02 Mar Asset Location & Timing to Reduce Taxes in Retirement
Read this if you want to preserve more of your nest egg & lower your tax bill.
Location, location, location … It matters when it comes to real estate, and it also matters when it comes to the way you hold and invest your retirement savings.
You can’t control what happens with the tax code, but you can control how your savings are held. As various types of investments are taxed at varying rates, some investments are better held in taxable accounts and others in tax-deferred accounts.
*Investments that are traded frequently are better off in tax-deferred accounts, as much of their yields represent taxable income.
*Traditional IRAs are tax-inefficient (relatively speaking), and by holding a traditional IRA within a tax-deferred account, you can delay paying tax on those IRA assets until you withdraw them in retirement (when you will presumably be in a lower tax bracket than you are now).
*What kinds of investments are usually better off in taxable accounts? Think ETFs and other investments that tend to generate capital gains. In light of long-term capital gains rates, keeping these types of investments in taxable accounts makes sense.1,2
Timing isn’t everything, but … The timing of withdrawals from retirement accounts can have a major impact on your income taxes – and the longevity of your savings.
You don’t want to outlive your money, and you want your income taxes to be as minimal as possible once you are retired. To that end, you want to withdraw from your retirement accounts in a tax-efficient way.
By drawing down taxable accounts first, you’ll face the capital gains tax rate instead of the ordinary income tax rate. Most retirees will see long-term capital gains taxed at 15%; for others, the long-term capital gains tax rate will be 0%.3 In taking money out of the taxable accounts to start, you are not only giving yourself a de facto tax break but also giving the retirement funds in the tax-advantaged accounts more time to grow and compound (and even a year or two of compounding and growth can be significant if you have held a tax-advantaged account for decades). Withdrawals from tax-deferred accounts – such as traditional IRAs and 401(k)s and 403(b)s – can follow, and then lastly withdrawals from Roth accounts.3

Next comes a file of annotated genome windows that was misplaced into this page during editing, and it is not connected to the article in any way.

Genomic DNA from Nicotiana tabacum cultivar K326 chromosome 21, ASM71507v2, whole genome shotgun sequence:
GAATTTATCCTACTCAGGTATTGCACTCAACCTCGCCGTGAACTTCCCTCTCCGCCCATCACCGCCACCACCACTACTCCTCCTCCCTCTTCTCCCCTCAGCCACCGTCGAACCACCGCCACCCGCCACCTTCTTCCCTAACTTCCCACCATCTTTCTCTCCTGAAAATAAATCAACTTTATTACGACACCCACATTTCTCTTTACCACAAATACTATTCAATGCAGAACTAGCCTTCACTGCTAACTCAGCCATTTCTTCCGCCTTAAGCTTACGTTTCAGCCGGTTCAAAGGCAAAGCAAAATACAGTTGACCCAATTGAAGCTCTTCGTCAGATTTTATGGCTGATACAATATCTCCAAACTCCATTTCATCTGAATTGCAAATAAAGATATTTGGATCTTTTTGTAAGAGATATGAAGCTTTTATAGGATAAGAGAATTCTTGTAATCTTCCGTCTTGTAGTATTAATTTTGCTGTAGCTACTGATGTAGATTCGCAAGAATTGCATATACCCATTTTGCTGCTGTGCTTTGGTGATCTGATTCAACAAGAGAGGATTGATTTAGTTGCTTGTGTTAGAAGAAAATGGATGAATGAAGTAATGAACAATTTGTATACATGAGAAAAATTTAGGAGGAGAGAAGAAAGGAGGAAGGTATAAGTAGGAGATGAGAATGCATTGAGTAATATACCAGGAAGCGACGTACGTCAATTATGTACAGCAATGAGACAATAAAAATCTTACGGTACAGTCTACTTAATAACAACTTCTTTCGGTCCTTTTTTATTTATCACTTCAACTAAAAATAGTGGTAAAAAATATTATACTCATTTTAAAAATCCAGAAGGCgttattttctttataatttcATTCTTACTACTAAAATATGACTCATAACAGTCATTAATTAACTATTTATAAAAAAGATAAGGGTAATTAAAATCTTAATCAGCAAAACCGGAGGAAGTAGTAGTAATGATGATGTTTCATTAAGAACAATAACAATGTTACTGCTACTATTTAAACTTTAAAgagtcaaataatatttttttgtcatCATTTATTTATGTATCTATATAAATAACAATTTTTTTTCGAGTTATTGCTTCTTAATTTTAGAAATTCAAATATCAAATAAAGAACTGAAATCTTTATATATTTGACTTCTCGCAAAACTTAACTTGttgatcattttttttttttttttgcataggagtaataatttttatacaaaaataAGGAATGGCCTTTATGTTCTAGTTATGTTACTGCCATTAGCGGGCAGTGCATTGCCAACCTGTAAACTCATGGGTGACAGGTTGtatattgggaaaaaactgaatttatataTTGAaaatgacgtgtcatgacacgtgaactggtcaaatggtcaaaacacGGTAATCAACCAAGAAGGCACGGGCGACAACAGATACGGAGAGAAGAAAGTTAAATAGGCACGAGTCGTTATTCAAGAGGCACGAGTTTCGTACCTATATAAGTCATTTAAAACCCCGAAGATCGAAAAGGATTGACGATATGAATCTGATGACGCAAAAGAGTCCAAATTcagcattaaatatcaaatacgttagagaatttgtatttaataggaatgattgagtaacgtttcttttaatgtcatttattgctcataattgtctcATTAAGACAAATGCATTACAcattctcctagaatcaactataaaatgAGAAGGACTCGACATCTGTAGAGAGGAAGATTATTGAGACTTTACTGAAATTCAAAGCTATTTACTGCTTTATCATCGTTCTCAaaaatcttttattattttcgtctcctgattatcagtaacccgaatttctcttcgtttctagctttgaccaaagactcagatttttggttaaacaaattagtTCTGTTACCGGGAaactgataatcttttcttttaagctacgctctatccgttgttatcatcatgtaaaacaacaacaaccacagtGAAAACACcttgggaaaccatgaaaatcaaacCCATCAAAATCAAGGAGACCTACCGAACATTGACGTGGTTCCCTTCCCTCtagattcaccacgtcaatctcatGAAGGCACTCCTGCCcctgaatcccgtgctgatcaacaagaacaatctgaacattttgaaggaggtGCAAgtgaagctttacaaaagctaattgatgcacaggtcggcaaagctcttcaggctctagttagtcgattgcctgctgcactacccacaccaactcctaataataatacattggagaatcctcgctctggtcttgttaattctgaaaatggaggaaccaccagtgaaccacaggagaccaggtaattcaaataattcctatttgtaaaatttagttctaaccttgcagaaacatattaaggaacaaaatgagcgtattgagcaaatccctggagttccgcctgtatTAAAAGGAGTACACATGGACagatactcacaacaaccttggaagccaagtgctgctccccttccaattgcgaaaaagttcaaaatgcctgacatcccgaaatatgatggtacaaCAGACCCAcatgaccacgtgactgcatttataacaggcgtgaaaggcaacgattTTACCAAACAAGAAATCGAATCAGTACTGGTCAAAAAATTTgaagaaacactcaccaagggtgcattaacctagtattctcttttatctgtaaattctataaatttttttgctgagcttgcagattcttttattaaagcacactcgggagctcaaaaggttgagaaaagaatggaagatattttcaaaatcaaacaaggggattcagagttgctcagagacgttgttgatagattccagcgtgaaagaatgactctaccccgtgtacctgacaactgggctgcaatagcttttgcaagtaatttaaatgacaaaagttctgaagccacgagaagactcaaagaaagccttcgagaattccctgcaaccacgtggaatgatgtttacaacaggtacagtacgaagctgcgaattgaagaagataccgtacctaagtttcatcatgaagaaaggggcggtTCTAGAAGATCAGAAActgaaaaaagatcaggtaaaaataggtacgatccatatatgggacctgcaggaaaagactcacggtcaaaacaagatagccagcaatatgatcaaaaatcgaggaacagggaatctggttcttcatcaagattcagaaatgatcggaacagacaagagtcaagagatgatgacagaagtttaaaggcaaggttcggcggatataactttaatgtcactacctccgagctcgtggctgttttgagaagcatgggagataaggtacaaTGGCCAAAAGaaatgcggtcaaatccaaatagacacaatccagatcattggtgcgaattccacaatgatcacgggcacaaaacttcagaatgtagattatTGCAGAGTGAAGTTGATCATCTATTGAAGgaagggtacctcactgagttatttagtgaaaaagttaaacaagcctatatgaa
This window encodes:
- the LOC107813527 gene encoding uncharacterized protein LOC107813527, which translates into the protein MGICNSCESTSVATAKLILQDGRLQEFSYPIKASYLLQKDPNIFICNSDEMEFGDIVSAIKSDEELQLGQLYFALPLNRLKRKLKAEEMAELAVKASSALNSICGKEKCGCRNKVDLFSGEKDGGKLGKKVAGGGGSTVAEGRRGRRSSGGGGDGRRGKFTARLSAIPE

Following these asset location and distribution approaches may leave you with more retirement income – in fact, Morningstar estimates that in tandem, they can boost a retiree’s income by about 8%.1
Tax loss harvesting can also help. Selling losers during a given year (i.e., stocks or other investments you have held for a year or more that are worth less than what you originally paid for them) will give you capital losses. These can directly lower your taxable income. As much as $3,000 of capital losses in excess of capital gains can be deducted from taxable income, and any remaining capital losses above that can be carried forward to offset capital gains in upcoming years. Additionally, whenever you sell stocks or other investments with capital gains, strive to sell shares or units having the highest basis to reduce the gain.4